Although Jurassic Park's visual effects were largely animatronic, for approximately 14 minutes audiences were treated to the first-ever appearance by photorealistic, fully computer-generated creatures in a feature film — and what a 14 minutes they were! 

Even eighteen years later I still get chills thinking about those two Velociraptors stalking the children through an abandoned kitchen — it was simultaneously terrifying and mesmerizing watching the two dinosaurs do things that one of Stan Winston's animatronics could never have accomplished.

In the end, Winston's T-Rex made lunch out of the two Raptors, but the master of practical effects was so impressed by the computer graphics employed on Jurassic Park that he went on to co-found effects studio Digital Domain with James Cameron. Like Terminator 2, Jurassic Park was a turning point in computer graphics because it began to open directors' eyes to the possibilities of CG, causing many filmmakers to re-explore projects that had been previously believed impossible to film. 

  • Firsts: First fully animated photoreal creatures in a feature film.
  • Paved the way for: Jumanji (1995), Dragonheart (1996), Babe (1995) which deserves an honorable mention in its own right.
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Toy Story (1995)

Toy Story Theatrical Poster

 Walt Disney Productions

This one might be the most impactful film on the entire list. Think about the animation industry before and after Toy Story — is there any chance things would be the way they are today if this film hadn't existed? 

3D computer animation certainly would have caught on eventually, but John Lasseter & Co. stormed onto the scene with one of the most beloved films of the last decade, wowing audiences and showing the world what was possible with the aid of computer animation. Toy Story's incredible success spurred an eventual frenzy of 3D animation that never really tapered off. The format remains as popular today as it was ten years ago, and doesn't appear to be losing steam.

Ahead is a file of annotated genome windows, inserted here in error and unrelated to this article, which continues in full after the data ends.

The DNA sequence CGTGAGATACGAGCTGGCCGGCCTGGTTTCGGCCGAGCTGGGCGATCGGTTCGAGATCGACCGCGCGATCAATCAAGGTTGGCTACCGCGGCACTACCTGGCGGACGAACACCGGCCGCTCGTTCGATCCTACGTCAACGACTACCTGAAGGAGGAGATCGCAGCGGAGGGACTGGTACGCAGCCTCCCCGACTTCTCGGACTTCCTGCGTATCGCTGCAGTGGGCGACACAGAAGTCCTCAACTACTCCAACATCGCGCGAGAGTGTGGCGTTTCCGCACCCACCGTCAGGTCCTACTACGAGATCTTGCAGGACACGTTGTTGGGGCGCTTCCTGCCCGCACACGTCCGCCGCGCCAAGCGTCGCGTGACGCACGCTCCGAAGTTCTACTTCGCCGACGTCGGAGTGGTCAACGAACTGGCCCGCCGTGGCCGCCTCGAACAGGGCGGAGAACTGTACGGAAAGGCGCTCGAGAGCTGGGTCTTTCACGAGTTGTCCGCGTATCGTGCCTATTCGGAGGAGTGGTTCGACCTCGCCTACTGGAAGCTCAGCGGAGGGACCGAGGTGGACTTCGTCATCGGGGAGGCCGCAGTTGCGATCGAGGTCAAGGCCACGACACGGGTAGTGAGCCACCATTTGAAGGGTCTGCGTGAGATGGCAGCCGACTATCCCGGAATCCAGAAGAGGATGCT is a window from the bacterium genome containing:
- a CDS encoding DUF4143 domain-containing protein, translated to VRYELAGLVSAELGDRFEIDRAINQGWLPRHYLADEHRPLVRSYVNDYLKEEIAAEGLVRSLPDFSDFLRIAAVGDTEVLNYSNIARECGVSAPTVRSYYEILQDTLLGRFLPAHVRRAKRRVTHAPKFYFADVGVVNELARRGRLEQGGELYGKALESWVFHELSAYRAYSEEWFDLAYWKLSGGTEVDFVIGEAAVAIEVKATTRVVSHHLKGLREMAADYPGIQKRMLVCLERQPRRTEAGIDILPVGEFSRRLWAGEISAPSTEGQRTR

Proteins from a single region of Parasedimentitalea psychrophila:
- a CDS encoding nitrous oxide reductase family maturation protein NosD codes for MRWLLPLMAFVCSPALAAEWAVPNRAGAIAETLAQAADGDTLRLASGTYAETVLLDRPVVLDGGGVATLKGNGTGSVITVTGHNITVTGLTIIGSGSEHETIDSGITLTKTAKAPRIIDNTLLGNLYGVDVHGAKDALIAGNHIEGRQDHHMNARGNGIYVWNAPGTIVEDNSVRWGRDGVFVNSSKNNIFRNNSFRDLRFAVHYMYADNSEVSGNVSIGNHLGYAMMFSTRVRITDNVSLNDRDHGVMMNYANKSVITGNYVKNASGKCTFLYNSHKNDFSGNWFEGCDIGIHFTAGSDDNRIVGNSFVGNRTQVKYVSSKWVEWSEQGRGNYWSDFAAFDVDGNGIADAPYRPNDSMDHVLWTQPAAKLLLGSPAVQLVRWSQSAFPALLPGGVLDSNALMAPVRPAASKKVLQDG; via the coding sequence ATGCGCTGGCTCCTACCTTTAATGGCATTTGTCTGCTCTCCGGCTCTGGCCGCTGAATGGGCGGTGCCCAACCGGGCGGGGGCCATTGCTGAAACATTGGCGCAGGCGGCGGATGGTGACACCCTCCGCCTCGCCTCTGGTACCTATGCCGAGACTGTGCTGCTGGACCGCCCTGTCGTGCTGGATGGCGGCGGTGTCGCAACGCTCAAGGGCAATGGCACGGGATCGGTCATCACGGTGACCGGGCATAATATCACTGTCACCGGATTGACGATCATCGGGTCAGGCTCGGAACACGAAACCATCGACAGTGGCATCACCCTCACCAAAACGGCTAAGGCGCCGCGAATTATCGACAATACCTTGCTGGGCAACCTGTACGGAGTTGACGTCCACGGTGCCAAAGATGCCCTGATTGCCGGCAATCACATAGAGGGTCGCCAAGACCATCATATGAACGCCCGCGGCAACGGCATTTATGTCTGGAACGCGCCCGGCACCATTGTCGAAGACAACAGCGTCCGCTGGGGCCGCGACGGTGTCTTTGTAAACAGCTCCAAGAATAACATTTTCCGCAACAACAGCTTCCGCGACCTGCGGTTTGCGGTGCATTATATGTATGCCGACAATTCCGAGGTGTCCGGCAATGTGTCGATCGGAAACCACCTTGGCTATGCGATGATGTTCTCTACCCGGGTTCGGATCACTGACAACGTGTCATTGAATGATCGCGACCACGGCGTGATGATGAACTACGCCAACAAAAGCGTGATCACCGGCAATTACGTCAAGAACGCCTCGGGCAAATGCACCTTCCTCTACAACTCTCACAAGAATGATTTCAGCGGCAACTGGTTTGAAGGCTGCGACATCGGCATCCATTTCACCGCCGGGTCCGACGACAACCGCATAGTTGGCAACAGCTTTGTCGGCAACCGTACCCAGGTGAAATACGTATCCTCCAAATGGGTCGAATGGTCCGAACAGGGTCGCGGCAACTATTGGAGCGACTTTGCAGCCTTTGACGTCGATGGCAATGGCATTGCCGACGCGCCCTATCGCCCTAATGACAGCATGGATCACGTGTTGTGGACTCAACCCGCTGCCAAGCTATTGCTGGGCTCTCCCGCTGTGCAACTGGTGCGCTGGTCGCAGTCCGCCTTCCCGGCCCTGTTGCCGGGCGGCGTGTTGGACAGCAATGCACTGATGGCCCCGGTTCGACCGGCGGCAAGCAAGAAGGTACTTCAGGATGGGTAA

It would have been enough for Toy Story to have rested on its technical laurels, but that's not the Pixar way. Starting a streak of critical and commercial successes, Toy Story cemented Pixar as one of the premier storytellers in the industry and was the first step in establishing the most spotless track records ever put forth by a modern studio.

  • Firsts: First film to be fully animated with 3D computer graphics.
  • Paved the way for: Antz (1998), A Bug's Life (1998) (2001), the entire Pixar/Dreamworks canon.
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Titanic (1997)

Titanic Poster

Paramount Pictures

I almost left Titanic off the list for fear of giving James Cameron too much time in the spotlight. I was thinking The Perfect Storm would have been an interesting pick because the photoreal fluid simulations it featured were pretty cutting-edge for the time. 

But then I remembered the last half hour of Titanic. The deck heaves, the ship bolts upright, tossing hundreds of computer-generated passengers into the icy Atlantic. Hundreds more, most of them digitally rendered, cling to the railings as we're treated to an aerial view looking down the length of the ill-fated vessel as it sinks toward the sea. 

That scene wasn't just cutting edge — it was iconic. More people saw Titanic than any other film in history, and even though its box office record has been put to rest, Titanic's first-run ticket sales haven't even been approached. The Perfect Storm may have featured a more advanced ocean simulation, but there was CG water in Titanic too—three years earlier, mind you.

  • Firsts: First film to feature a significant number of CG "extras" — many wide shots contained dozens or even hundreds of digital actors, breaking new ground in crowd simulation.
  • Paved the way for: The Perfect Storm (2000)